Scalzetti and others in the briefing discussed “packing” and cracking,” whereby those drafting new maps can pack like-minded voters into certain districts to limit their political power elsewhere, and break up, or “crack,” other like-minded voters into various districts to prevent them from reaching a majority in one. Such gerrymandering practices are often used to diminish the political power of minorities, which often leads to lengthy court battles.

Genberg discussed just such a lawsuit in Alabama in which a federal court in 2017 ruled that 12 of the state’s proposed districts in 2010 were racially gerrymandered, in violation of the Constitution and the Voting Rights Act of 1965, ordering them to be redrawn.

A 2019 article in The Intercept appears to show ​​Sen. Jim McClendon, reapportionment committee co-chair who was in 2010 a state representative, worked with the late Republican gerrymandering expert, Thomas Hofeller, during Alabama’s 2010 redistricting cycle.

Hofeller’s files, included in that 2019 article, showed he was involved in the editing of a document called “Reapportionment Committee Guidelines for Legislative, State Board of Education, and Congressional Redistricting State of Alabama” and worked on those edits with McClendon.

Some of Hofeller’s documents indicate he was dividing Alabama’s district lines based on race to benefit Republicans and dilute minority votes. Asked about that by APR in 2019,  McClendon declined to comment.

A federal court ruled that congressional lines Hofeller helped draw in North Carolina in 2016, were unconstitutional racial gerrymandering.

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“Unfortunately, partisan gerrymandering is legal,” Scalzetti said. “You can say that I drew this map to disenfranchise Democrats, and that is legal. You can’t say I did it to disenfranchise black voters, but you can hide it.”

The redistricting cycle is Alabama’s first since the U.S. Supreme Court’s 2013 ruling in the Shelby V. Holder case that invalidated a critical section of the Voting Rights Act, Section 5, which held that nine states including Alabama, had to get voting rules approved by the federal government to ensure the changes didn’t negatively impact minority voters.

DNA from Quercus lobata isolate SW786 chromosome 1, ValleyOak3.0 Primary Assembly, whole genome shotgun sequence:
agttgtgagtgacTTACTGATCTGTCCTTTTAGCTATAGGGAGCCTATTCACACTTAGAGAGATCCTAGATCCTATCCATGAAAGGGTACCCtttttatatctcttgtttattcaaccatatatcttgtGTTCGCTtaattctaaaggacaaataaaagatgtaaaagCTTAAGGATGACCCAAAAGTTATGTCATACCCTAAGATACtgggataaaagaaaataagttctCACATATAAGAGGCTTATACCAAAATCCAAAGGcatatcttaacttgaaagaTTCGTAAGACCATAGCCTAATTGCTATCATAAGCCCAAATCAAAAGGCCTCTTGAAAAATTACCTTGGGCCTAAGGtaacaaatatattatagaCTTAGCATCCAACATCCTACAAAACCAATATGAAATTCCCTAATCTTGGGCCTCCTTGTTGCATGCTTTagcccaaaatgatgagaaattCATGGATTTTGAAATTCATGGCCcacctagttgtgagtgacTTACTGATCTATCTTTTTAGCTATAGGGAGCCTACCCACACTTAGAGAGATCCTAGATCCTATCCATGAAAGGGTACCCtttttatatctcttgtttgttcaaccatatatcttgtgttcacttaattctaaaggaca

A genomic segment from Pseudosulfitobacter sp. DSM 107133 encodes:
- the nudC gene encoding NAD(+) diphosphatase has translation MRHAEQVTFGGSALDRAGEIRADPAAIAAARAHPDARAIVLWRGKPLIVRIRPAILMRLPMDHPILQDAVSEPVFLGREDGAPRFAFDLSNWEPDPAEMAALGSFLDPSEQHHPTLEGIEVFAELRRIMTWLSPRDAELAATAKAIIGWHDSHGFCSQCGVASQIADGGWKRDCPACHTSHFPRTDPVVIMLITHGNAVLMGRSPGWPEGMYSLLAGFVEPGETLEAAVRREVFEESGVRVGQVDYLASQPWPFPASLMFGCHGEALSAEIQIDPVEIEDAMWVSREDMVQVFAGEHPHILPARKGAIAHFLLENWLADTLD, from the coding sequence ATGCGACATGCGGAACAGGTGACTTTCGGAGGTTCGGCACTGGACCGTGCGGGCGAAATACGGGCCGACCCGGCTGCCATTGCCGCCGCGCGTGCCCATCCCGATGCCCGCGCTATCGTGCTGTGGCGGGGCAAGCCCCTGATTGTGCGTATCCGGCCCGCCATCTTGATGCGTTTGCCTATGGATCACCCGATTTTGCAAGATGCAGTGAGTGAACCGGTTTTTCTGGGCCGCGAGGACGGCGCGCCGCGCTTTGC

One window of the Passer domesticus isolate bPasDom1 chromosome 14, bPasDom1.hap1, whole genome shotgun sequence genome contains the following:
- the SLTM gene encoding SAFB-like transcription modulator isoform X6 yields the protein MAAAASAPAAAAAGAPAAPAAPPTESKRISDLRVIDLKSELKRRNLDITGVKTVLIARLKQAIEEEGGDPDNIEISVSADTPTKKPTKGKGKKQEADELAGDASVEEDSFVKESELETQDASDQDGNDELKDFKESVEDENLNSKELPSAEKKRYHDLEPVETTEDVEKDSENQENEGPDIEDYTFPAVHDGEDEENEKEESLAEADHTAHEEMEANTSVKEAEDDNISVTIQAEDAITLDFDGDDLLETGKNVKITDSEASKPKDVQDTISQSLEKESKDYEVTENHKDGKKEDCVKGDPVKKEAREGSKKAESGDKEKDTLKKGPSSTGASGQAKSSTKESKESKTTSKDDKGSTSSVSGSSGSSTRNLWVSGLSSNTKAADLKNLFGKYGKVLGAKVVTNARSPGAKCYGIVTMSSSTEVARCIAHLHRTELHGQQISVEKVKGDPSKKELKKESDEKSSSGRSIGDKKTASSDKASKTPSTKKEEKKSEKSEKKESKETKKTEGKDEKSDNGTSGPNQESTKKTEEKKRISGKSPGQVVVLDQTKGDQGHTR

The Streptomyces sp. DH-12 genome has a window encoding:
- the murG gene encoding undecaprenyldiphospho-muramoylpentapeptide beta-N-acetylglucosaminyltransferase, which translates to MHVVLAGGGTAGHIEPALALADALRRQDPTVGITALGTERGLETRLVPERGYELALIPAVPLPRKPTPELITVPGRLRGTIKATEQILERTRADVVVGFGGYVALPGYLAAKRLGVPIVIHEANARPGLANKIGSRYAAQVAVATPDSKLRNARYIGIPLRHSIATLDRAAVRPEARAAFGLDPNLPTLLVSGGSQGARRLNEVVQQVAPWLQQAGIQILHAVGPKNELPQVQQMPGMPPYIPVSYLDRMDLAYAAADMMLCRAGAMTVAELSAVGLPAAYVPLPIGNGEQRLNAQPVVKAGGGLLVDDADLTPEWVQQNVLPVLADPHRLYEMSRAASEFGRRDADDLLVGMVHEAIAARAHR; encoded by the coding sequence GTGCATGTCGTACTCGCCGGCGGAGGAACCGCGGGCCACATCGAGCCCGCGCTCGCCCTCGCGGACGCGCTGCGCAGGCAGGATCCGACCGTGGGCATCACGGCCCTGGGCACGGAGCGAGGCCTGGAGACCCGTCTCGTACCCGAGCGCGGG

Caren Short, senior supervising attorney with the Southern Poverty Law Center, during Thursday’s briefing discussed two pieces of federal legislation she said could strengthen protections during redistricting.

The Freedom to Vote Act would ban partisan gerrymandering and strengthened protections for communities of color, Short explained, and the John Lewis Voting Rights Advancement Act would restore the protections of the Voting Rights Act dismantled in the 2013 Supreme Court ruling.

“The freedom to vote act is like the cure against many of the partisan, opaque racially-discriminatory ills with the current district drawing process occurring in the special legislative sessions,” Short said. “The Voting Rights Advancement Act is like the vaccine against future election changes made by states like Alabama and Georgia, with long histories of racial discrimination in voting.”

Genberg said the SPLC is very concerned that the political maps that emerge from the current processes “break up and dilute the voting strength of communities of color.”

“We hope the legislators will do the right thing,” Genberg said. “But if they don’t, they’re going to invite costly years-long litigation.”

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(this story/news/article has not been edited by PostX News staff and is published from a syndicated feed)